Remember the TV show “Maude?” The lead character was loud, bossy, domineering and sometimes funny. Whenever someone crossed her, she almost always retorted, “God’s going to get you for that!
In November, someone stole a tropical bird from an Edmonton pet store. Last week the thief telephoned the store to let them know the bird was safely in a box at the door of the pet shop. He returned it because he was afraid “God would get him” for what he had done.
I’m not well acquainted with many thieves, but what I know about criminals indicates most don’t plan on getting caught nor do they consider before the crime just what the penalty might be. Neither does it occur to them (or to very many other people for that matter) what God might do. This thief seems an exception rather than the rule. No wonder his confession made headlines.
Maybe he was a paranoid fanatic who had watched too many episodes of Maude. I would like to think better. Perhaps a faithful parent taught him something about consequences. Maybe a Christian Sunday school teacher explained how unjust people may go through life without getting caught and even enter the grave unpunished, but there is one more check stop after that one. At least this thief paid heed to his conscience.
Some ‘holier-than-thou’ types might suggest if he was so spiritually minded, why did he take the bird in the first place? While he can’t plead “everyone gives in to temptation now and then” before a court of law, the fact of the matter is that everyone does give into temptation at times.
No one can point a finger in utter innocence at anyone else. Perhaps all of us have taken something that didn’t belong to us at one time or another. The difference between this fellow and a “common” thief is that he let the fear of God motivate a turn-around after his sin was committed.
The fear of God is a rare commodity. Atheists, agnostics, and skeptics claim God is dead or never was, or God doesn’t care. A vast majority simply form their opinion through personal experience without checking what He says about Himself in His Word.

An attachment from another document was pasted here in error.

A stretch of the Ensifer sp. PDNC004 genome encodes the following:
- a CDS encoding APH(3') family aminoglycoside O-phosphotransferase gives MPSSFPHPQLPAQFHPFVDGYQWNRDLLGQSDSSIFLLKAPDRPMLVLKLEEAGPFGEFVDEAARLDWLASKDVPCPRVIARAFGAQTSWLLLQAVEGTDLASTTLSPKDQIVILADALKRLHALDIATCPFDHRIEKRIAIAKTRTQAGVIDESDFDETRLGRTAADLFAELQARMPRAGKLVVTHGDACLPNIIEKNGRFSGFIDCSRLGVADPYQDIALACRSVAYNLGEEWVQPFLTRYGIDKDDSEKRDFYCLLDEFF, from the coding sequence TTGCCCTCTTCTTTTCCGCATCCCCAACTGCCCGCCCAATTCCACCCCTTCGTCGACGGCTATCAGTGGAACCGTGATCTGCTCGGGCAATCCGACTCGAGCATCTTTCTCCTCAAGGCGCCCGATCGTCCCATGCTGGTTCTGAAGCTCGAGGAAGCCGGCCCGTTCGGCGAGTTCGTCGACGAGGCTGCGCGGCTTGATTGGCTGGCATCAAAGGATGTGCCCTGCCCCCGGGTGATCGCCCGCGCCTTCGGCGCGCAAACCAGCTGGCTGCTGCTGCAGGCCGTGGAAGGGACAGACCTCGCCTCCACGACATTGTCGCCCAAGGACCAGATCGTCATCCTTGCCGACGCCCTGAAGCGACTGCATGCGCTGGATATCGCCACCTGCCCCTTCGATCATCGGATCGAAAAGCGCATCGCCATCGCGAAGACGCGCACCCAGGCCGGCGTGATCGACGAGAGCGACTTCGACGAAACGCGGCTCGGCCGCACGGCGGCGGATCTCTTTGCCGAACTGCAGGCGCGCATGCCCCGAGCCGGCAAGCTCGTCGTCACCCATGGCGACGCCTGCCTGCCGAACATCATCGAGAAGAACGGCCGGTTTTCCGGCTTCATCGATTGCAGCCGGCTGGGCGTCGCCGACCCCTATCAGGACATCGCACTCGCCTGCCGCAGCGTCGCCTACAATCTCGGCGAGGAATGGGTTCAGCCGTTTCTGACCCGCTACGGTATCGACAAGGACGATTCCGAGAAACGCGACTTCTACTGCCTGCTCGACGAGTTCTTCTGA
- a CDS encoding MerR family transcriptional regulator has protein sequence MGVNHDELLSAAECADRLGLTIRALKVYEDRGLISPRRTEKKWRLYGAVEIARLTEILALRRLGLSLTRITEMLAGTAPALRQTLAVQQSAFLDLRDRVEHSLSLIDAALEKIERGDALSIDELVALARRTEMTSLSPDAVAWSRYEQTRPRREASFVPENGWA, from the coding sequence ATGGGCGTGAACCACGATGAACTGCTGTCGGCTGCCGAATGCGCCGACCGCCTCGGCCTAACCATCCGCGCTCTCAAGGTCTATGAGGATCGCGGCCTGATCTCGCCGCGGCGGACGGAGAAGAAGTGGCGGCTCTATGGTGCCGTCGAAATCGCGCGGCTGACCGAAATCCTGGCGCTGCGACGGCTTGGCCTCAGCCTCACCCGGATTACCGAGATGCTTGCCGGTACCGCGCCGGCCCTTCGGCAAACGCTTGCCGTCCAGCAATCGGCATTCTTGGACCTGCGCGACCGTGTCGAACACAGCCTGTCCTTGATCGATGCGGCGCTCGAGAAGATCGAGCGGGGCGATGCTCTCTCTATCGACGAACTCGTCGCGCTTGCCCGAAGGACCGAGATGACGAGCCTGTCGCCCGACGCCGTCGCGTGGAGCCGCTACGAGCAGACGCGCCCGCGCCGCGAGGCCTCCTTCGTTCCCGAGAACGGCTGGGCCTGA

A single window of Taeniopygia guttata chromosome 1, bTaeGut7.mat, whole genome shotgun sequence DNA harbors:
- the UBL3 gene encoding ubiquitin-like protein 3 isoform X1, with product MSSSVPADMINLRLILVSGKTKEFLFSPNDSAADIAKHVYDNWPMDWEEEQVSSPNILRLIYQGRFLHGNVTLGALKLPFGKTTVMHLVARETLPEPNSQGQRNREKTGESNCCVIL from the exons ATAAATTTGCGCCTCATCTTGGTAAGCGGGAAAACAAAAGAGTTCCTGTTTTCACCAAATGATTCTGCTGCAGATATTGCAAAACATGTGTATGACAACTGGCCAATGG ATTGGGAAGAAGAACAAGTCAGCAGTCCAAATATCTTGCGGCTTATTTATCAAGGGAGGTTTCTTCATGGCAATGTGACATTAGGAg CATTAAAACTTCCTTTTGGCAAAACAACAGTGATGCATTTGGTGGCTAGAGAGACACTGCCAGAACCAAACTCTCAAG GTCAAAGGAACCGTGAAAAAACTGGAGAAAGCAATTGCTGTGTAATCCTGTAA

When personal experience becomes the Bible, then if bolts of lightning don’t fall from the sky after every sin is committed, “judgment” is dismissed as an imaginary iron fist that religious people hold over poor souls.
Others argue that God is much too loving to punish anyone, and guilt is simply a human quirk that needs to be ignored. But what does God say about His judgment?
First, Romans 9:22 says God may withhold punishment so we will know that His character includes both anger at sin and great patience with sinners. Some think God is a vindictive tyrant without compassion, while others think He is loving and kind, looking the other way when we disobey Him.
Neither are true. This verse asks, “What if God, choosing to show His wrath and make power known, bore with great patience the objects of His wrath. . . what if He did this to make the riches of His glory known to the objects of His mercy?”
Because we tend to ‘make God in our own image,’ our view of God is often more like we are than He is. Our common reaction when offended is instant retaliation. Since God does not take immediate vengeance, we tend to think He just isn’t looking, or caring what happens because “if I were God, my reaction would be instant . . . I’d get him for that!”
But the Bible says God is patient, merciful, and long suffering. Simply put, that means He does not deal with us according to what our sins deserve. He has put His wrath on hold, as it were, waiting for responses to His mercy. “God is not slow in keeping His promise, but is patient with you, not wanting anyone to perish, but everyone to come to repentance” (2 Peter 3:9).
When Maude said, “God is going to get your for that,” she got a laugh. When God said it, He hoped to get repentance and faith — so He can forgive whatever ‘it’ is and give the offender eternal life.